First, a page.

Before I got off the subway in the Bronx tonight, I checked the MLB app on my phone and was pleased to see the score: Yanks 4, Twins 0. Mark Teixeira with another dinger, again of the three run variety. Andruw Jones with a solo shot–Hey, Now.
I ran for the bus on 231st Street and put on the John Sterling radio call once I got on board. Ol’ Silver Throat usually annoys me but tonight I was comforted by the sound of his voice. In the early innings of an April game, with the Yanks ahead and C.C. Sabathia on the mound, Sterling was unhurried, almost sedate and entirely pleasant.
Now, if you stand too close to the back door of a New York City bus an automated voice comes over the loud speaker and says, “Please step away from the rear door.” A man wearing earplugs was too close to the door and the message repeated. This didn’t bother him any on the count of the earplugs. I focused on Sterling’s patter when I heard a vendor in the distance on the radio broadcast. A thick Bronx accent barked, “Hot dogs…hot dogs…hot dogs.” You know the tone–imploring and insistent.
So the music in my ears went from electronic to authentic: “Please step away from the rear door,” “Hot Dogs,” Please Step away from the rear door,” “Hot Dogs.” The rhythm made me happy and I remembered an old Simpsons episode: “Dental plan,” Lisa needs braces,” Dental plan,” “Lisa needs braces.”
I got home and watched the rest of the game. Sabathia was visibly frustrated with himself but he sailed through the Twins lineup anyhow, retiring the last 17 batters he faced.
So it was a mild surprise to see Rafael Soriano come out to pitch the eighth and disconcerting when he walked two of the first three men he faced (and the comments section here at the Banter lit up like a suicide hotline in Detroit). Denard Span slapped a single to left and the bases were loaded. But Tsuyoshi Nishioka, a slender guy, struck out on three pitches, and waved his hand at the umpire. Enter Joe Mauer, and restlessness at the Stadium. Soriano walked him on five pitches and his night was over.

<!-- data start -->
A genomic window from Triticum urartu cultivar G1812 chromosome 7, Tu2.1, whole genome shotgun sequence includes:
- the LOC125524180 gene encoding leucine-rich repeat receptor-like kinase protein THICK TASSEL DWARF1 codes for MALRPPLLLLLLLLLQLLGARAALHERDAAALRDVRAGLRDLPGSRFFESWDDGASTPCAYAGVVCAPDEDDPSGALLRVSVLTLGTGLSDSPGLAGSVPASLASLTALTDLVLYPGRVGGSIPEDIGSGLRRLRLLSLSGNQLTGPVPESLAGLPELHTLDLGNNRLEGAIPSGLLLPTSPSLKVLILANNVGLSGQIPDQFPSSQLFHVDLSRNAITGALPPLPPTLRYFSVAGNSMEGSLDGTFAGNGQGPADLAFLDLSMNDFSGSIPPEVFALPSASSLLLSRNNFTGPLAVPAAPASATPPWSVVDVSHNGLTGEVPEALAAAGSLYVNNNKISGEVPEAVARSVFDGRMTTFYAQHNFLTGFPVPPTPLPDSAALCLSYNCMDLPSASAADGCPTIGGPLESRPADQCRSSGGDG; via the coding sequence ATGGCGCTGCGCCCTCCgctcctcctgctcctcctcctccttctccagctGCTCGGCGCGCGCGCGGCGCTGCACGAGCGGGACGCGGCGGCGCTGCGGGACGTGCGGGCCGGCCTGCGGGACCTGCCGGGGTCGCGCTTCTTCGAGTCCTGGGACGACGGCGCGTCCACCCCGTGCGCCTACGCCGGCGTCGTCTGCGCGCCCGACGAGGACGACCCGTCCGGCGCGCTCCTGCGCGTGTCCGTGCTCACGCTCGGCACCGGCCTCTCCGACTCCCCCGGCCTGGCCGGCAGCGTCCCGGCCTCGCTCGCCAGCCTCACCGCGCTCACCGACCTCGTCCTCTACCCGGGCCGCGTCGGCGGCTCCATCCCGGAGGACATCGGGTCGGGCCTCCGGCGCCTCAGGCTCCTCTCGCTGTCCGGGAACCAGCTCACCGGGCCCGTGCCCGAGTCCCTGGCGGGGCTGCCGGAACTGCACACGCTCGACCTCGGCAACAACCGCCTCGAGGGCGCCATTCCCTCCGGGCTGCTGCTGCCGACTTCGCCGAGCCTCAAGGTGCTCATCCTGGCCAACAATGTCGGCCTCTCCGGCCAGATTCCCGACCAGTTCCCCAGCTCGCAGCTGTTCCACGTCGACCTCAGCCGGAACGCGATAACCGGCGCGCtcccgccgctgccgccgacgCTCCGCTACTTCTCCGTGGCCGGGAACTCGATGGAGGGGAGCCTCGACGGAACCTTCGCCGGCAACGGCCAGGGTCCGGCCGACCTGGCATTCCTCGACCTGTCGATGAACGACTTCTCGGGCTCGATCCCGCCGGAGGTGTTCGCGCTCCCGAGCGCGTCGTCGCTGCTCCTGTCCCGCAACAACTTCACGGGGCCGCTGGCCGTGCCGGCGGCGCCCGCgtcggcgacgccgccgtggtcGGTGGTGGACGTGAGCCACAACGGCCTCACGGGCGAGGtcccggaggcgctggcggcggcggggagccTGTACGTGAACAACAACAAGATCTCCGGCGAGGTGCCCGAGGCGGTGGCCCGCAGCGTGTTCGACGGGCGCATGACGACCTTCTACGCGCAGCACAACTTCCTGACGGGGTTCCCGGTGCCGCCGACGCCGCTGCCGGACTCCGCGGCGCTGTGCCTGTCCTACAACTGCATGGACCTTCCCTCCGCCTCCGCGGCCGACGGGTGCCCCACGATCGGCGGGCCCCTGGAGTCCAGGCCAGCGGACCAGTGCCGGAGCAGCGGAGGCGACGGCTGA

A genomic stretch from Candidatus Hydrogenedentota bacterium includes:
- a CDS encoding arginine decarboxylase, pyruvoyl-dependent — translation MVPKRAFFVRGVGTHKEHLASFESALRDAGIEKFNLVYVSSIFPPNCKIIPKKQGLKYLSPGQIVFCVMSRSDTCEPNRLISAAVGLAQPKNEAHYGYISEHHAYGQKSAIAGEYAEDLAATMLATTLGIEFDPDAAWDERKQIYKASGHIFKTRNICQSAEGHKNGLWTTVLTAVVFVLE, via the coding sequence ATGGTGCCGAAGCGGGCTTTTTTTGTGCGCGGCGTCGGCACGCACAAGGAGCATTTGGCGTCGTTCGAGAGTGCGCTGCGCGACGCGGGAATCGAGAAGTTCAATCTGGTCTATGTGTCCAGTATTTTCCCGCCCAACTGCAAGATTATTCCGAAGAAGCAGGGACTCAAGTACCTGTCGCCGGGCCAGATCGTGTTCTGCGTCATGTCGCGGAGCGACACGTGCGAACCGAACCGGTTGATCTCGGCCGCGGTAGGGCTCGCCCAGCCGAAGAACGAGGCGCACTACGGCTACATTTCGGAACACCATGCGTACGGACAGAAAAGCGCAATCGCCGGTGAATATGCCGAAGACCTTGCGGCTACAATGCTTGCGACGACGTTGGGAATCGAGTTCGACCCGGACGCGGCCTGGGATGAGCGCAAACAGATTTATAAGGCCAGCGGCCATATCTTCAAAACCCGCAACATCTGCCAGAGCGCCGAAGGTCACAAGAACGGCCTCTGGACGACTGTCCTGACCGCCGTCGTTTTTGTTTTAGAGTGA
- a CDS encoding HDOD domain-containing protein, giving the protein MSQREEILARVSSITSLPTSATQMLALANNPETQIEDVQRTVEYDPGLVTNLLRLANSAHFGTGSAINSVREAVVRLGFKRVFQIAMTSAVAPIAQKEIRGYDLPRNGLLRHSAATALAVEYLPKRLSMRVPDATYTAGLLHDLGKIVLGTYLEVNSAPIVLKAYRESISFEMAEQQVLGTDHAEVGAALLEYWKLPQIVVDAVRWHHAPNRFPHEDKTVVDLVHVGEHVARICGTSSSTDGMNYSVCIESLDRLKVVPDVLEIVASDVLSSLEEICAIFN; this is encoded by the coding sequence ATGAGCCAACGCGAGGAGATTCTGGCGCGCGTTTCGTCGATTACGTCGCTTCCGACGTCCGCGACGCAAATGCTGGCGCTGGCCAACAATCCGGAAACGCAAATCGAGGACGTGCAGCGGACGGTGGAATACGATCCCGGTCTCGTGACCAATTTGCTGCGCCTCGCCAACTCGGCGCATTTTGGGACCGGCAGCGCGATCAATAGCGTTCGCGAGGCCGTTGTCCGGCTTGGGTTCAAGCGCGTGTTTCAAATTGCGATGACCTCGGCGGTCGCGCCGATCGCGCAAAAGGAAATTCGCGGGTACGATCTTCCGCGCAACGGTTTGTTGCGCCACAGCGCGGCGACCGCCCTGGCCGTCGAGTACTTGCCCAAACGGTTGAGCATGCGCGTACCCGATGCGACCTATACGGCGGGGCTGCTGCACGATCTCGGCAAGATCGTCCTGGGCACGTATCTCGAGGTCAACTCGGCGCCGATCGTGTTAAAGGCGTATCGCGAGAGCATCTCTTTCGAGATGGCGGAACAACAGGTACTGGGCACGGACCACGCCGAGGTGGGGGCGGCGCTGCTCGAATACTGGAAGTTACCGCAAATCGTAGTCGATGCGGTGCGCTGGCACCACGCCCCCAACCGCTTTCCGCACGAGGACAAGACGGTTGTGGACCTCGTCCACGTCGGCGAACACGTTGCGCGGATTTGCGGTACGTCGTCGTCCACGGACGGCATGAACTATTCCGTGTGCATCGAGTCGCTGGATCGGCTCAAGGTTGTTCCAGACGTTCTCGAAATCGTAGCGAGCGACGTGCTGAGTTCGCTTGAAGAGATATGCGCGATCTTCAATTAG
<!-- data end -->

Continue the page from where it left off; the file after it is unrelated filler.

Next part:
David Robertson came in to pitch to Delmon Young, fell behind 3-1, got strike two, and then jammed a high fastball on the inside part of the plate. Young fought it off and blooped a fly ball to right. He didn’t hit it well but it landed in front of a sliding Nick Swisher. A gift from the Gods, perfectly placed, good for a bases clearing double and a tied game. Goodbye “W” for Sabathia, hello Boo Birds.
Matt Capps retired the Yanks in order in the bottom of the eighth and Mariano Rivera came in the game–too little, too late?–in the ninth. Rivera allowed a bloop single to Jason Kubel, who is 5 for 8 lifetime against Rivera. The Twins did not sacrifice him to second and Danny Valencia whiffed. Justin Morneau grounded into a force and Matt Tolbert struck out. But extra innings beckoned as Capps silenced the Yanks again in the bottom of the ninth.
Now, restlessness turned into pacing, muttering and flat-out cursing. News that the Red Sox lost again–they are 0-4 to start the season–wasn’t enough to change the foul mood I no doubt shared with many Yankee fans. A blown lead, second-guessing the manager, and a sense of gloom as Boone Logan replaced Rivera. Now, the season can begin!
Do I need to go on? Okay, Span walked and moved to third on a single by Nishioka. Infield in for for Mauer who broke his bat and singled home the go-ahead run. And karma being what it is, that was that. Joe Nathan closed the Yanks out and the Twins finally got off the schneid.
Final Score: Twins 5, Yanks 4.
Hard feelings and a tough loss. Ah, it feels like the season has finally started.